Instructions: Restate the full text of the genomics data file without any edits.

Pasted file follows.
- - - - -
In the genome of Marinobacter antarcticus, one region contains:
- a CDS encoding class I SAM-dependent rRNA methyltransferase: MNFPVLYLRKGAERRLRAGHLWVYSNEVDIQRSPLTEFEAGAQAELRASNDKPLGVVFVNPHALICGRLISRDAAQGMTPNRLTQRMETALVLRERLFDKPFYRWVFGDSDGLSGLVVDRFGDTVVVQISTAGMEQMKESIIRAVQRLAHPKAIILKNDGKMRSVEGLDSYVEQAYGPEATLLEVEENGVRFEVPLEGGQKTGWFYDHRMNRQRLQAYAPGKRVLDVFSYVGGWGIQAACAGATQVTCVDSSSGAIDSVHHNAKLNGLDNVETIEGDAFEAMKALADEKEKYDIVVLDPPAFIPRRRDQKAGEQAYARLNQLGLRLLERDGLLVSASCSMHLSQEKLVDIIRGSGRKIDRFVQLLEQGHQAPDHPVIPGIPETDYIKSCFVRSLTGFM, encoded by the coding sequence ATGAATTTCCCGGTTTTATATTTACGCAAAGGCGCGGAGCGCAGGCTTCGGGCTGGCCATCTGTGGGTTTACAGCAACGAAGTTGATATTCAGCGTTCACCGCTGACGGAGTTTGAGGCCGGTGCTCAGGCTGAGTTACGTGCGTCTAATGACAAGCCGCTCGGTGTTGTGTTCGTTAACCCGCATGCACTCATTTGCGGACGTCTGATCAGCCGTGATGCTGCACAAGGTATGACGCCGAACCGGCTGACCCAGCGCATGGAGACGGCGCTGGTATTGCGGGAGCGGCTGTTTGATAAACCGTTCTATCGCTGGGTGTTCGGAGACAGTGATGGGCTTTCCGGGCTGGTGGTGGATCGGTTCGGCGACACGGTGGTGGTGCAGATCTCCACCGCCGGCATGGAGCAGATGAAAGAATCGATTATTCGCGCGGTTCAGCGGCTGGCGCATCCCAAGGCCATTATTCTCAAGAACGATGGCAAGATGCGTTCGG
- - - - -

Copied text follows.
In the genome of Marinobacter antarcticus, one region contains:
- a CDS encoding class I SAM-dependent rRNA methyltransferase: MNFPVLYLRKGAERRLRAGHLWVYSNEVDIQRSPLTEFEAGAQAELRASNDKPLGVVFVNPHALICGRLISRDAAQGMTPNRLTQRMETALVLRERLFDKPFYRWVFGDSDGLSGLVVDRFGDTVVVQISTAGMEQMKESIIRAVQRLAHPKAIILKNDGKMRSVEGLDSYVEQAYGPEATLLEVEENGVRFEVPLEGGQKTGWFYDHRMNRQRLQAYAPGKRVLDVFSYVGGWGIQAACAGATQVTCVDSSSGAIDSVHHNAKLNGLDNVETIEGDAFEAMKALADEKEKYDIVVLDPPAFIPRRRDQKAGEQAYARLNQLGLRLLERDGLLVSASCSMHLSQEKLVDIIRGSGRKIDRFVQLLEQGHQAPDHPVIPGIPETDYIKSCFVRSLTGFM, encoded by the coding sequence ATGAATTTCCCGGTTTTATATTTACGCAAAGGCGCGGAGCGCAGGCTTCGGGCTGGCCATCTGTGGGTTTACAGCAACGAAGTTGATATTCAGCGTTCACCGCTGACGGAGTTTGAGGCCGGTGCTCAGGCTGAGTTACGTGCGTCTAATGACAAGCCGCTCGGTGTTGTGTTCGTTAACCCGCATGCACTCATTTGCGGACGTCTGATCAGCCGTGATGCTGCACAAGGTATGACGCCGAACCGGCTGACCCAGCGCATGGAGACGGCGCTGGTATTGCGGGAGCGGCTGTTTGATAAACCGTTCTATCGCTGGGTGTTCGGAGACAGTGATGGGCTTTCCGGGCTGGTGGTGGATCGGTTCGGCGACACGGTGGTGGTGCAGATCTCCACCGCCGGCATGGAGCAGATGAAAGAATCGATTATTCGCGCGGTTCAGCGGCTGGCGCATCCCAAGGCCATTATTCTCAAGAACGATGGCAAGATGCGTTCGG